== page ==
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What Happens Once I Apply?

Once you submit an application for SSDI or SSI benefits, the SSA will forward it to a Social Security field office, which will review the basics of your application to determine whether you might be eligible for benefits. Social Security field offices are located throughout the agency’s Boston Region, which includes Connecticut, Maine, Massachusetts, New Hampshire, Rhode Island, and Vermont.

If the Social Security field office determines that you meet the basic requirements for benefits coverage (based, for example, on your age, employment history, and history of paying employment taxes), your claim will be forwarded to an area Disability Determination Services office. There, your claim will be reviewed in detail to determine whether, and how, you might be disabled. A disability examiner will review your records, contact your medical sources to obtain medical evidence, and try to answer questions about your condition, such as when it began, how it limits your activities, what medical tests and examinations have been performed, and what treatments you’ve received.

When sufficient information has been collected, the examiner will review all the facts, such as the severity of your condition, how long you’ve had the condition, how it affects your ability to work, and your age, education, and work experience. Based on that review, a recommendation will be made as to whether you’re considered “disabled” under Social Security standards. The SSA will then make a decision on your case, and you will be notified of the outcome. Typically, the initial claims process takes several months to complete.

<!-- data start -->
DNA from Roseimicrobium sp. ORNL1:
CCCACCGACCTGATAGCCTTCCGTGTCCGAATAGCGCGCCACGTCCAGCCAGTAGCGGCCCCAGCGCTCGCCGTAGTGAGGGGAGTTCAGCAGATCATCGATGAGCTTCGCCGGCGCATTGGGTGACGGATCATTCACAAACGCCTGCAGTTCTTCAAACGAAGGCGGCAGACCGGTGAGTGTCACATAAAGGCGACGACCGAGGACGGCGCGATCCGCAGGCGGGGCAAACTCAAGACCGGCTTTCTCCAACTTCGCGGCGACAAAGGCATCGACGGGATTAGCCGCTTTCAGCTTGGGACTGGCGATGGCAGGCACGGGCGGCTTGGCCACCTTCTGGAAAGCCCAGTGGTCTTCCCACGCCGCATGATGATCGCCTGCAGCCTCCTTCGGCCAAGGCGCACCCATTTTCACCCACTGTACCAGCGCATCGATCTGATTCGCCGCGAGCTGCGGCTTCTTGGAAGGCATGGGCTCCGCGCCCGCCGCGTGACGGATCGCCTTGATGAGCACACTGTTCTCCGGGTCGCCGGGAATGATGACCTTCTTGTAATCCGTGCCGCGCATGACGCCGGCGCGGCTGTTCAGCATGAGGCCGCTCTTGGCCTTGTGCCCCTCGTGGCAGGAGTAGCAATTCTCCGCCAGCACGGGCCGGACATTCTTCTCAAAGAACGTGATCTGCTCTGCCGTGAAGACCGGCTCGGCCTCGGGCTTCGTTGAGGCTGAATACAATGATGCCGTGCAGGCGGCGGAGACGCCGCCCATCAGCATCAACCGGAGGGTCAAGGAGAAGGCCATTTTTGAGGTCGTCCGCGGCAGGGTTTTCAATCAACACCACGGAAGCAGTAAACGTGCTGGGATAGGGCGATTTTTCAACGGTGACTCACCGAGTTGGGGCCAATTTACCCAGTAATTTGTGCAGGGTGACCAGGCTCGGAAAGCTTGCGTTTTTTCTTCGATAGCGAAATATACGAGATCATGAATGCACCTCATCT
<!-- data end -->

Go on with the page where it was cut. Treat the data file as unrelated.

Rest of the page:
If you’re dissatisfied with the first decision made on your application, you can request reconsideration. In that case, your claim will be sent back to the Disability Determination Services office, where it will be assigned to a different examiner. A new and independent decision will be made on your case, considering the evidence already gathered, plus any new evidence.

Unfortunately, the majority of claims for Social Security disability benefits are denied when first submitted, and again on reconsideration.

If your disability benefits claim has been denied, contact Jackson & MacNichol today. We can discuss your claim, give you a candid evaluation of your situation, and talk about how our experienced, dedicated attorneys and staff can help.

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Social Security

Social Security Disability Insurance payments are available to wage earners who have become disabled. Supplemental Security Income payments are available to those with limited income who are disabled.

We represent SSD cases in Maine, Boston, and the whole of New England.

Veterans Disability

As a proud member of the National Association of Veterans' Advocates (NOVA), we offer representation at all stages of the benefits claim process.

We represent Veterans in their disability benefits cases nationwide.

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